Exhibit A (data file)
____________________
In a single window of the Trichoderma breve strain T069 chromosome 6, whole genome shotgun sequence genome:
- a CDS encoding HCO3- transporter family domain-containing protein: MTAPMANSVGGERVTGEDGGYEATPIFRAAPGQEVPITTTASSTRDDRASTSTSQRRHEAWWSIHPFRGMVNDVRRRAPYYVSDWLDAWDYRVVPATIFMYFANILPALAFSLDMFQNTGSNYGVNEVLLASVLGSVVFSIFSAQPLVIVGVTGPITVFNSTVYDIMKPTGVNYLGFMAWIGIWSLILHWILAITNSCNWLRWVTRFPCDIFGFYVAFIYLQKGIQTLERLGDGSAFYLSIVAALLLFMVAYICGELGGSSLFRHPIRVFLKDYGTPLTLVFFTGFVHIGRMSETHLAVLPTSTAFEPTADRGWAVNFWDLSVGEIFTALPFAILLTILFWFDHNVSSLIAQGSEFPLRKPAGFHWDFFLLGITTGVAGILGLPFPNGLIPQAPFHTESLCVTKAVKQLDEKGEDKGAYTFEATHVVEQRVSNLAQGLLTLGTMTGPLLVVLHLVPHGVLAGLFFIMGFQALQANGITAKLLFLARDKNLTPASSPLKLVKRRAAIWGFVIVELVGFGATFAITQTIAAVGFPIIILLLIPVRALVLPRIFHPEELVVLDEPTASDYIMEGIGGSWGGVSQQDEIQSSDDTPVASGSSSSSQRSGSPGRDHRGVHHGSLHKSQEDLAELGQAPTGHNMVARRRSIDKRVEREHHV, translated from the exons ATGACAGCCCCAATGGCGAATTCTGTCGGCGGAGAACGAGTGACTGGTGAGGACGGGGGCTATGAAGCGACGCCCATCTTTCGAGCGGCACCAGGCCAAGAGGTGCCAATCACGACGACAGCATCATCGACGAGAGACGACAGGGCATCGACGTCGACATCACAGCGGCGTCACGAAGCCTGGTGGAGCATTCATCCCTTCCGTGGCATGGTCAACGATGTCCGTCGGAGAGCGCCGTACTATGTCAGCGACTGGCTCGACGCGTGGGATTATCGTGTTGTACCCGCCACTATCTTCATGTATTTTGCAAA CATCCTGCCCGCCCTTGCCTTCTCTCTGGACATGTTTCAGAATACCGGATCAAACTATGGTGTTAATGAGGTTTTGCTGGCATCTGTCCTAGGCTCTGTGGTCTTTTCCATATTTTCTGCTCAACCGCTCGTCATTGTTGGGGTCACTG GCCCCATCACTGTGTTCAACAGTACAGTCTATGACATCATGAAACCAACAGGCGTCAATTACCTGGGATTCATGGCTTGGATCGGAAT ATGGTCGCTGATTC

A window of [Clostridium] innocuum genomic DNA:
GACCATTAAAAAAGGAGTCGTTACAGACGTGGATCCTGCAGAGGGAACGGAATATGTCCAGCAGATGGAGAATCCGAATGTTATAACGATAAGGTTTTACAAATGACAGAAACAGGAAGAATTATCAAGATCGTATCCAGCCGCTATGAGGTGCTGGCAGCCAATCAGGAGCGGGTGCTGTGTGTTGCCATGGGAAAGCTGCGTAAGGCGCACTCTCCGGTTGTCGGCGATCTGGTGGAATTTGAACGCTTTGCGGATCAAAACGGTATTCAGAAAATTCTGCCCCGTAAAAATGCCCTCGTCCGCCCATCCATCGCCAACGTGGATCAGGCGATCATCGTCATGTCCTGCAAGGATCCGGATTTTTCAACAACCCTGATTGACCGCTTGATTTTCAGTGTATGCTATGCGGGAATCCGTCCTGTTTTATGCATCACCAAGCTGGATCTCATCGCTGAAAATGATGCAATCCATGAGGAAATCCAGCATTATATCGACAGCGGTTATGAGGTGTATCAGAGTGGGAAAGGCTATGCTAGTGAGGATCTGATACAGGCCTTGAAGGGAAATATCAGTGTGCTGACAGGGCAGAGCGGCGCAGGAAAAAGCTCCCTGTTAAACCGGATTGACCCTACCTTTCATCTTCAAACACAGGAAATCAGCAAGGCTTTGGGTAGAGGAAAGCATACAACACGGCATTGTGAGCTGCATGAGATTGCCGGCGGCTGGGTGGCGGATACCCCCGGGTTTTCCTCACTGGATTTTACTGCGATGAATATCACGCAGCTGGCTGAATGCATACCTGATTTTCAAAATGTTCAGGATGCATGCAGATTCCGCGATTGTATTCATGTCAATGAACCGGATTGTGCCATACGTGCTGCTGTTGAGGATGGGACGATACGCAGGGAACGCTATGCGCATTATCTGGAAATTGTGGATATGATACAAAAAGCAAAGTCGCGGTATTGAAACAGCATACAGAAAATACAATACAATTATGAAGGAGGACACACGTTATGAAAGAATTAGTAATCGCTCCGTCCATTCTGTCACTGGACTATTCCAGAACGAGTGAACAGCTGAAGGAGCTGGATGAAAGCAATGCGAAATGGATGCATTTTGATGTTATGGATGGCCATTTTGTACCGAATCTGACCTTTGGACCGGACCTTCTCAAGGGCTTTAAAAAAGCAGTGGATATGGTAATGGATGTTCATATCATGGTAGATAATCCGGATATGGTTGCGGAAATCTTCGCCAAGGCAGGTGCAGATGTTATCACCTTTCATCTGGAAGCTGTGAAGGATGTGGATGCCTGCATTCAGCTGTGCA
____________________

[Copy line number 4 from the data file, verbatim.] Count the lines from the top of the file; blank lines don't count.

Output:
GACCATTAAAAAAGGAGTCGTTACAGACGTGGATCCTGCAGAGGGAACGGAATATGTCCAGCAGATGGAGAATCCGAATGTTATAACGATAAGGTTTTACAAATGACAGAAACAGGAAGAATTATCAAGATCGTATCCAGCCGCTATGAGGTGCTGGCAGCCAATCAGGAGCGGGTGCTGTGTGTTGCCATGGGAAAGCTGCGTAAGGCGCACTCTCCGGTTGTCGGCGATCTGGTGGAATTTGAACGCTTTGCGGATCAAAACGGTATTCAGAAAATTCTGCCCCGTAAAAATGCCCTCGTCCGCCCATCCATCGCCAACGTGGATCAGGCGATCATCGTCATGTCCTGCAAGGATCCGGATTTTTCAACAACCCTGATTGACCGCTTGATTTTCAGTGTATGCTATGCGGGAATCCGTCCTGTTTTATGCATCACCAAGCTGGATCTCATCGCTGAAAATGATGCAATCCATGAGGAAATCCAGCATTATATCGACAGCGGTTATGAGGTGTATCAGAGTGGGAAAGGCTATGCTAGTGAGGATCTGATACAGGCCTTGAAGGGAAATATCAGTGTGCTGACAGGGCAGAGCGGCGCAGGAAAAAGCTCCCTGTTAAACCGGATTGACCCTACCTTTCATCTTCAAACACAGGAAATCAGCAAGGCTTTGGGTAGAGGAAAGCATACAACACGGCATTGTGAGCTGCATGAGATTGCCGGCGGCTGGGTGGCGGATACCCCCGGGTTTTCCTCACTGGATTTTACTGCGATGAATATCACGCAGCTGGCTGAATGCATACCTGATTTTCAAAATGTTCAGGATGCATGCAGATTCCGCGATTGTATTCATGTCAATGAACCGGATTGTGCCATACGTGCTGCTGTTGAGGATGGGACGATACGCAGGGAACGCTATGCGCATTATCTGGAAATTGTGGATATGATACAAAAAGCAAAGTCGCGGTATTGAAACAGCATACAGAAAATACAATACAATTATGAAGGAGGACACACGTTATGAAAGAATTAGTAATCGCTCCGTCCATTCTGTCACTGGACTATTCCAGAACGAGTGAACAGCTGAAGGAGCTGGATGAAAGCAATGCGAAATGGATGCATTTTGATGTTATGGATGGCCATTTTGTACCGAATCTGACCTTTGGACCGGACCTTCTCAAGGGCTTTAAAAAAGCAGTGGATATGGTAATGGATGTTCATATCATGGTAGATAATCCGGATATGGTTGCGGAAATCTTCGCCAAGGCAGGTGCAGATGTTATCACCTTTCATCTGGAAGCTGTGAAGGATGTGGATGCCTGCATTCAGCTGTGCA